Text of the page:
c) 2012' name='copyright'/>Michael DeShane Hinton: September 2015

Friday, September 11, 2015


Five verses in the New Testament speak of predestination:

for truly in this city there were gathered together against your holy servant Jesus, whom you anointed, both Herod and Pontius Pilate, along with the Gentiles and the peoples of Israel, to do whatever your hand and your plan had predestined to take place. (Acts 4:27-28 ESV)

For those whom he foreknew he also predestined to be conformed to the image of his Son, in order that he might be the firstborn among many brothers. (Romans 8:29)

And those whom he predestined he also called, and those whom he called he also justified, and those whom he justified he also glorified. (Romans 8:30)

he predestined us for adoption as sons through Jesus Christ, according to the purpose of his will, (Ephesians 1:5)

In him we have obtained an inheritance, having been predestined according to the purpose of him who works all things according to the counsel of his will, (Ephesians 1:11)

The Acts passage cited above reflects what Peter said on the Day of Pentecost:

this Jesus, delivered up according to the definite plan and foreknowledge of God, you crucified and killed by the hands of lawless men. (Acts 2:23 ESV)

The dilemma presented by predestination is free will, our personal moral responsibility before God.  Peter seems to indicate that God’s sovereignty and our free will can coexist, for in the same breath he both holds the Jews responsible for killing God’s Son and says it was God’s plan that they do it!

How might those two ideas be reconciled?

The solution proposed by this study is that God ordains what happens but not who does it.

Now, that may seem strange since we have the names of people, like Herod and Pontius Pilate, and elsewhere in this regard, Abraham, Jacob and Esau, and Pharaoh, that seem to be chosen by God to accomplish the divine purpose regardless of their own willing or previous work.

But their names are a mnemonic device that reminds Jewish people of what happened in the unfolding plan of their own election.  Each persona appears at critical stages in salvation history.  References to them in the New Testament, along with Paul’s conversion narrative, indicate the next great saving events: the Advent of the Lord and the Mission to the Gentiles, who are elect in Christ.

In the case of the Lord’s crucifixion Peter had to explain it not as a defeat or a set-back but as part of a bigger plan that actually advances the cause of God.  Therefore, on the Day of Pentecost he offered a chance to repent to the very ones that God had used to offer propitiation.  As a group they did what God needed done but as individuals they can escape judgment for doing it.  As Peter said, “Save yourselves from this crooked generation.”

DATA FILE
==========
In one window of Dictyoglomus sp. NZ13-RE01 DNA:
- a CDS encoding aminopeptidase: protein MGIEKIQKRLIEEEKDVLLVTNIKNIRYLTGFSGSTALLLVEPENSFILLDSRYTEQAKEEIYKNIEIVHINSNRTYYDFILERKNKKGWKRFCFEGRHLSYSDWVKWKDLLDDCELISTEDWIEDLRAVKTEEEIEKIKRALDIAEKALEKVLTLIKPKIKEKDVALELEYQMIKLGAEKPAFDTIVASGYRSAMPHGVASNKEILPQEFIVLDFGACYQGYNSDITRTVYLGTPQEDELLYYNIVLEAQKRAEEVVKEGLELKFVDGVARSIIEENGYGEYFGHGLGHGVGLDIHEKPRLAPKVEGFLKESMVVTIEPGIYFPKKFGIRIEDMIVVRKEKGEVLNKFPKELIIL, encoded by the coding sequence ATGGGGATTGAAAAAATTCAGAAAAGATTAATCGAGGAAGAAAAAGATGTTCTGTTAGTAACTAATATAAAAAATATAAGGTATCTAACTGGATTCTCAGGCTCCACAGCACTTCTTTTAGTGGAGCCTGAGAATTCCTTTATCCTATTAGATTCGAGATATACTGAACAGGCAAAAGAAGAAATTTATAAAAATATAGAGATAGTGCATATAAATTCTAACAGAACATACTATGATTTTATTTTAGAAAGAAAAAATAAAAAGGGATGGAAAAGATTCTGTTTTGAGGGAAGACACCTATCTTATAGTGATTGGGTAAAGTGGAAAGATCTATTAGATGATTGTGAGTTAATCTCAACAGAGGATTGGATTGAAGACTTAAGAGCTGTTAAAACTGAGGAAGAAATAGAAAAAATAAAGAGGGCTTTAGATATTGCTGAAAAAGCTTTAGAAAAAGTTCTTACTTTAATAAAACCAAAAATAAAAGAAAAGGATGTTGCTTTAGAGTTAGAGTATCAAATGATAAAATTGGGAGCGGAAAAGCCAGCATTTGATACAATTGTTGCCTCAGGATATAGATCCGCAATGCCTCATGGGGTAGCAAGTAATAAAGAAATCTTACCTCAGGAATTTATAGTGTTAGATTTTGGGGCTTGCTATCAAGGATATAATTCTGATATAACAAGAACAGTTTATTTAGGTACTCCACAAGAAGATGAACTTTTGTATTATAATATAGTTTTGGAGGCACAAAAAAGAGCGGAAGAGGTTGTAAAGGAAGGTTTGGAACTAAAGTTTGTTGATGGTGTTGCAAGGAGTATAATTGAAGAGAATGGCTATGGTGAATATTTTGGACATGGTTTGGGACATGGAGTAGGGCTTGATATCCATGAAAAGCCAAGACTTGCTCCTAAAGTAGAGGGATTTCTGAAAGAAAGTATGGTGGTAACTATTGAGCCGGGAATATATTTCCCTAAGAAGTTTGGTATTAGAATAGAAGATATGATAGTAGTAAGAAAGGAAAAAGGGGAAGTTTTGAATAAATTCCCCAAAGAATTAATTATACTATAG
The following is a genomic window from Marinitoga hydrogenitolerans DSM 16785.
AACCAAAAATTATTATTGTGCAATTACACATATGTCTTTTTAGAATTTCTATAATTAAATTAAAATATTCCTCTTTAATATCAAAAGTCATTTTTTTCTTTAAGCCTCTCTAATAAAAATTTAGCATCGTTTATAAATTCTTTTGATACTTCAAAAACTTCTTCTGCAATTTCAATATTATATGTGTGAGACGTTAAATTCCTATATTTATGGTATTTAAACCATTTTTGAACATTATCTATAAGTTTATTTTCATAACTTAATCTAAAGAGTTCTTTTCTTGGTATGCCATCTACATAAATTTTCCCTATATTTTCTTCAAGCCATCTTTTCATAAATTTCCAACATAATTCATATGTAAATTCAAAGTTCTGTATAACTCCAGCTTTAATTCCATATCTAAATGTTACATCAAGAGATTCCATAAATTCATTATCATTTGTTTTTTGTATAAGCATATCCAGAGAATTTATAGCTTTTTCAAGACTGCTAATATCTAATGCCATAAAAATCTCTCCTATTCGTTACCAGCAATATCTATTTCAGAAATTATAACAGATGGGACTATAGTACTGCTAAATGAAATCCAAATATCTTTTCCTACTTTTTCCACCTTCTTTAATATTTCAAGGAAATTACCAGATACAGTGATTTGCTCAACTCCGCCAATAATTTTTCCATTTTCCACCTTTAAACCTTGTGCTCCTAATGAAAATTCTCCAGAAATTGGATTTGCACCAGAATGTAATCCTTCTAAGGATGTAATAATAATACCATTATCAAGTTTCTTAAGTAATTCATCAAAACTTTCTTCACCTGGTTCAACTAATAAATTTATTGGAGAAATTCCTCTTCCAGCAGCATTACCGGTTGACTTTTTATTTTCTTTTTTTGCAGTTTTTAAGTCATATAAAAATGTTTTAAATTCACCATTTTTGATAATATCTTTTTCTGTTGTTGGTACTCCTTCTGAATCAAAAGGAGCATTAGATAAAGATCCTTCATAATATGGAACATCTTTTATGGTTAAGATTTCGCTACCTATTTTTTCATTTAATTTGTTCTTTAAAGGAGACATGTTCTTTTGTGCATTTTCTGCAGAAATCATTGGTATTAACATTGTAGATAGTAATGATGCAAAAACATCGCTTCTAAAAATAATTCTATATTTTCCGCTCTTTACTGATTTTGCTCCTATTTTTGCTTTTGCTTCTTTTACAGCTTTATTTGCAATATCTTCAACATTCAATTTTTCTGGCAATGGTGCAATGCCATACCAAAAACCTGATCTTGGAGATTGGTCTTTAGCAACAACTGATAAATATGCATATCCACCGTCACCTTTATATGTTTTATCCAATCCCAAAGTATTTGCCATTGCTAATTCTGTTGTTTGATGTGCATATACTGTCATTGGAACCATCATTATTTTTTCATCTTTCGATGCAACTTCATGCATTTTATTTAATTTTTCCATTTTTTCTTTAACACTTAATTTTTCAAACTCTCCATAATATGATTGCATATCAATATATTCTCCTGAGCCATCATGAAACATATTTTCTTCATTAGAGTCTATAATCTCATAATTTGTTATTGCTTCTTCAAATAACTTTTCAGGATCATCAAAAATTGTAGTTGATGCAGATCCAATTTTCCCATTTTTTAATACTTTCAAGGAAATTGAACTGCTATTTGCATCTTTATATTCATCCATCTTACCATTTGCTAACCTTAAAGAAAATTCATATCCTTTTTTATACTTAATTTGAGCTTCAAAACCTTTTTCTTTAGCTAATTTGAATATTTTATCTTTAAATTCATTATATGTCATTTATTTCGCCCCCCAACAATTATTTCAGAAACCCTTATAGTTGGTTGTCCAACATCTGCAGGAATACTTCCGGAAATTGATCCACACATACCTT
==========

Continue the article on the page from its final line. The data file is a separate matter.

In the case of Paul’s apostleship among the Gentiles he needed to show that God’s plan for universal redemption exists “apart from the law,” so he spoke of Abraham’s call 430 years before the law was given (Galatians 3:17).  In fact, all his examples of predestination occurred before the law was given.  It fits his polemic about justification by grace through faith for Gentiles: TO WIT, God can enter covenant with Gentiles if he wants; who are we to question his sovereignty?  Use of plural pronouns (those, us, and we) in his verses on predestination show that he is speaking of himself and his Gentile converts as a group and as a historical phenomenon that needs justification.

All these early church fathers believed in free will:

The idea of individual predestination first appeared in Augustine of Hippo (354-430) and it was not well received by his contemporaries.  Vincent of LĂ©rins called it “a most disturbing innovation, quite out of line with ‘orthodoxy,’” which Vincent defined as that body of belief which is held uniformly by the universal church.

Another contemporary, Julian, Bishop of Eclanum, expressed that Augustine was causing trouble because he “brought his Manichee ways of thinking into the church ... and was denying St. Paul's clear teaching that God wills all men to be saved” (1 Timothy 2:4). The Manichees were a cult to which Augustine originally belonged.  They taught that “the nature of man can be corrupted to the point that his will is powerless to obey God's commands.”